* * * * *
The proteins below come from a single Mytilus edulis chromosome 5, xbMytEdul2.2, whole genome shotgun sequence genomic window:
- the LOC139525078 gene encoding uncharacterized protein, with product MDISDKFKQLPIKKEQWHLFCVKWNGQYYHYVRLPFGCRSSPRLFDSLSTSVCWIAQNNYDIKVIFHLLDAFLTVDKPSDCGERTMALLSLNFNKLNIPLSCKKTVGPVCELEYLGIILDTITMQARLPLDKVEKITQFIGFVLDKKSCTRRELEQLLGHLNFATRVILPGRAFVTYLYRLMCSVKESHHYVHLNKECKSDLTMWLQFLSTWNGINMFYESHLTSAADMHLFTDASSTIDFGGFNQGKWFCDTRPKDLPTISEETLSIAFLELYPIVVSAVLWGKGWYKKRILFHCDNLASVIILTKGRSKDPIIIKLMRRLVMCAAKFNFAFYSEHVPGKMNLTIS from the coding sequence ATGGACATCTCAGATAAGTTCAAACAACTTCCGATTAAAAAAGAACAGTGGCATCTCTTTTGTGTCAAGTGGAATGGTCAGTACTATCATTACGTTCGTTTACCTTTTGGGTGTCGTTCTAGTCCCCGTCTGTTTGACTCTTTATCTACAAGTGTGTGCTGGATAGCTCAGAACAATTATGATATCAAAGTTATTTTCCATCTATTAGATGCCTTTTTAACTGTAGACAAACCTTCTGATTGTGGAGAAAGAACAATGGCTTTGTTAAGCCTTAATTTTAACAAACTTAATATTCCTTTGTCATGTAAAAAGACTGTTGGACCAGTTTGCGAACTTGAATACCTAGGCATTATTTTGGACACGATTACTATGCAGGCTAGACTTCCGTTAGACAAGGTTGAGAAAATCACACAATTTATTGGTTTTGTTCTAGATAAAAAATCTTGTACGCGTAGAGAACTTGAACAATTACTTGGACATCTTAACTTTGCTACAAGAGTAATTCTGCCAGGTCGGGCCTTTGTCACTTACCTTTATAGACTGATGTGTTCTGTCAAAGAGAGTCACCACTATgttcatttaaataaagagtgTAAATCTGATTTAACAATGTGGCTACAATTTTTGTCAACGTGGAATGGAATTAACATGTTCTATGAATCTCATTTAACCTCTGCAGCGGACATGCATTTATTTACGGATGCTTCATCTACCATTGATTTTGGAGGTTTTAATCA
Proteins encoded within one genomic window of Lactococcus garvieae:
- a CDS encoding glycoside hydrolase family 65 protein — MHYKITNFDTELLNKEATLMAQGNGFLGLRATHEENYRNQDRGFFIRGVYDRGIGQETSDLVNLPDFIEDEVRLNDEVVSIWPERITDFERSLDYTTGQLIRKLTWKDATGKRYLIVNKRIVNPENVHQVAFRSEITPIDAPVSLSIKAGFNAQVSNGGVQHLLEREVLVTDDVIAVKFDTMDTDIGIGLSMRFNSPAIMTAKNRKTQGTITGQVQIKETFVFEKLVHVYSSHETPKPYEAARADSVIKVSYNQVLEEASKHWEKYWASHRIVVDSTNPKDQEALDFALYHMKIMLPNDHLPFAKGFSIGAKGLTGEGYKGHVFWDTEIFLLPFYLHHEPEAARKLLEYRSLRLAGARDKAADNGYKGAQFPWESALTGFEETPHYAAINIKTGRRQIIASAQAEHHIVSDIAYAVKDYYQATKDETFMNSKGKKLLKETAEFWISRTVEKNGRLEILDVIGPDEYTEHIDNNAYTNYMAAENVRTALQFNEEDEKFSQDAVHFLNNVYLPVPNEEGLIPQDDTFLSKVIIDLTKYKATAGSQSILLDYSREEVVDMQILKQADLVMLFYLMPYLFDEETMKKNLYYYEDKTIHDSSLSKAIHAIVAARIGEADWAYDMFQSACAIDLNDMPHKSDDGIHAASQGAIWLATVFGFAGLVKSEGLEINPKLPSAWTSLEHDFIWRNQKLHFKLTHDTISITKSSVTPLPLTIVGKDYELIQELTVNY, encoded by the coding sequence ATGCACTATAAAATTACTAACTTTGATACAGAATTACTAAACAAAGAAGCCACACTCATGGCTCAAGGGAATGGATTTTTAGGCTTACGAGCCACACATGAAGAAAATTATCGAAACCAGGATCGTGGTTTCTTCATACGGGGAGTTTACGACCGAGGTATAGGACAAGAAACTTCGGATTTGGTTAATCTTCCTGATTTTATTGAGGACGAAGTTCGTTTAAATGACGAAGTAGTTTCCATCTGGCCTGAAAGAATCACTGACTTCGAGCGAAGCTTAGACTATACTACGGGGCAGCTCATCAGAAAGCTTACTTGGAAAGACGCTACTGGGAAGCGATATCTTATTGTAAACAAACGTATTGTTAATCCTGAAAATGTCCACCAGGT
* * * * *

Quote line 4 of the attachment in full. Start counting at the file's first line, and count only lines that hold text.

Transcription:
- a CDS encoding glycoside hydrolase family 65 protein — MHYKITNFDTELLNKEATLMAQGNGFLGLRATHEENYRNQDRGFFIRGVYDRGIGQETSDLVNLPDFIEDEVRLNDEVVSIWPERITDFERSLDYTTGQLIRKLTWKDATGKRYLIVNKRIVNPENVHQVAFRSEITPIDAPVSLSIKAGFNAQVSNGGVQHLLEREVLVTDDVIAVKFDTMDTDIGIGLSMRFNSPAIMTAKNRKTQGTITGQVQIKETFVFEKLVHVYSSHETPKPYEAARADSVIKVSYNQVLEEASKHWEKYWASHRIVVDSTNPKDQEALDFALYHMKIMLPNDHLPFAKGFSIGAKGLTGEGYKGHVFWDTEIFLLPFYLHHEPEAARKLLEYRSLRLAGARDKAADNGYKGAQFPWESALTGFEETPHYAAINIKTGRRQIIASAQAEHHIVSDIAYAVKDYYQATKDETFMNSKGKKLLKETAEFWISRTVEKNGRLEILDVIGPDEYTEHIDNNAYTNYMAAENVRTALQFNEEDEKFSQDAVHFLNNVYLPVPNEEGLIPQDDTFLSKVIIDLTKYKATAGSQSILLDYSREEVVDMQILKQADLVMLFYLMPYLFDEETMKKNLYYYEDKTIHDSSLSKAIHAIVAARIGEADWAYDMFQSACAIDLNDMPHKSDDGIHAASQGAIWLATVFGFAGLVKSEGLEINPKLPSAWTSLEHDFIWRNQKLHFKLTHDTISITKSSVTPLPLTIVGKDYELIQELTVNY, encoded by the coding sequence ATGCACTATAAAATTACTAACTTTGATACAGAATTACTAAACAAAGAAGCCACACTCATGGCTCAAGGGAATGGATTTTTAGGCTTACGAGCCACACATGAAGAAAATTATCGAAACCAGGATCGTGGTTTCTTCATACGGGGAGTTTACGACCGAGGTATAGGACAAGAAACTTCGGATTTGGTTAATCTTCCTGATTTTATTGAGGACGAAGTTCGTTTAAATGACGAAGTAGTTTCCATCTGGCCTGAAAGAATCACTGACTTCGAGCGAAGCTTAGACTATACTACGGGGCAGCTCATCAGAAAGCTTACTTGGAAAGACGCTACTGGGAAGCGATATCTTATTGTAAACAAACGTATTGTTAATCCTGAAAATGTCCACCAGGT